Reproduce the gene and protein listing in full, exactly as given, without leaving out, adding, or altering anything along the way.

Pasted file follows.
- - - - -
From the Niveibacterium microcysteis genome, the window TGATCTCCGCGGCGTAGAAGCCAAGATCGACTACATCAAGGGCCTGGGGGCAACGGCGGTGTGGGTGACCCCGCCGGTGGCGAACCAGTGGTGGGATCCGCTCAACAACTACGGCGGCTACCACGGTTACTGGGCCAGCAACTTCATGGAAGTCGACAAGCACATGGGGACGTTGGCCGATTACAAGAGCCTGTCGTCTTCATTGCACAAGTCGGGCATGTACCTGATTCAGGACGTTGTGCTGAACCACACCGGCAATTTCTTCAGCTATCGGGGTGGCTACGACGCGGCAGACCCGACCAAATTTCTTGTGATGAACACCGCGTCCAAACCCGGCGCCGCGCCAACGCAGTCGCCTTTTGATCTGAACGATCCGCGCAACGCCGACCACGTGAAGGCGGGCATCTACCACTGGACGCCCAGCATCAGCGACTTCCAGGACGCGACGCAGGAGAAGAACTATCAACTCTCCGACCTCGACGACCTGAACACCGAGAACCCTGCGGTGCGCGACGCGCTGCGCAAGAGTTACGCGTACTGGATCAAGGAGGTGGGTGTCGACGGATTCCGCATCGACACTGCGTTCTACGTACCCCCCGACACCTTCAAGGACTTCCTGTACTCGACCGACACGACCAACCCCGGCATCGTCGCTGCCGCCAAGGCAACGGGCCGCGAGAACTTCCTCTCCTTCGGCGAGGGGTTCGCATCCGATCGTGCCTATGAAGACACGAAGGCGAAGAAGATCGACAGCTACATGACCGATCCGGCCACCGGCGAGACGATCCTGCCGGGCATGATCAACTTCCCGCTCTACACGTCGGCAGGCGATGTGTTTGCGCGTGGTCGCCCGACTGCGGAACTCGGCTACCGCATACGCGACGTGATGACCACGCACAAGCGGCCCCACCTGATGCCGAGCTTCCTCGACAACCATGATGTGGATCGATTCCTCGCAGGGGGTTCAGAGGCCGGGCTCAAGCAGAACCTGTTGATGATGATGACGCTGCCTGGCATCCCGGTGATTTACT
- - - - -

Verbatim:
From the Niveibacterium microcysteis genome, the window TGATCTCCGCGGCGTAGAAGCCAAGATCGACTACATCAAGGGCCTGGGGGCAACGGCGGTGTGGGTGACCCCGCCGGTGGCGAACCAGTGGTGGGATCCGCTCAACAACTACGGCGGCTACCACGGTTACTGGGCCAGCAACTTCATGGAAGTCGACAAGCACATGGGGACGTTGGCCGATTACAAGAGCCTGTCGTCTTCATTGCACAAGTCGGGCATGTACCTGATTCAGGACGTTGTGCTGAACCACACCGGCAATTTCTTCAGCTATCGGGGTGGCTACGACGCGGCAGACCCGACCAAATTTCTTGTGATGAACACCGCGTCCAAACCCGGCGCCGCGCCAACGCAGTCGCCTTTTGATCTGAACGATCCGCGCAACGCCGACCACGTGAAGGCGGGCATCTACCACTGGACGCCCAGCATCAGCGACTTCCAGGACGCGACGCAGGAGAAGAACTATCAACTCTCCGACCTCGACGACCTGAACACCGAGAACCCTGCGGTGCGCGACGCGCTGCGCAAGAGTTACGCGTACTGGATCAAGGAGGTGGGTGTCGACGGATTCCGCATCGACACTGCGTTCTACGTACCCCCCGACACCTTCAAGGACTTCCTGTACTCGACCGACACGACCAACCCCGGCATCGTCGCTGCCGCCAAGGCAACGGGCCGCGAGAACTTCCTCTCCTTCGGCGAGGGGTTCGCATCCGATCGTGCCTATGAAGACACGAAGGCGAAGAAGATCGACAGCTACATGACCGATCCGGCCACCGGCGAGACGATCCTGCCGGGCATGATCAACTTCCCGCTCTACACGTCGGCAGGCGATGTGTTTGCGCGTGGTCGCCCGACTGCGGAACTCGGCTACCGCATACGCGACGTGATGACCACGCACAAGCGGCCCCACCTGATGCCGAGCTTCCTCGACAACCATGATGTGGATCGATTCCTCGCAGGGGGTTCAGAGGCCGGGCTCAAGCAGAACCTGTTGATGATGATGACGCTGCCTGGCATCCCGGTGATTTACT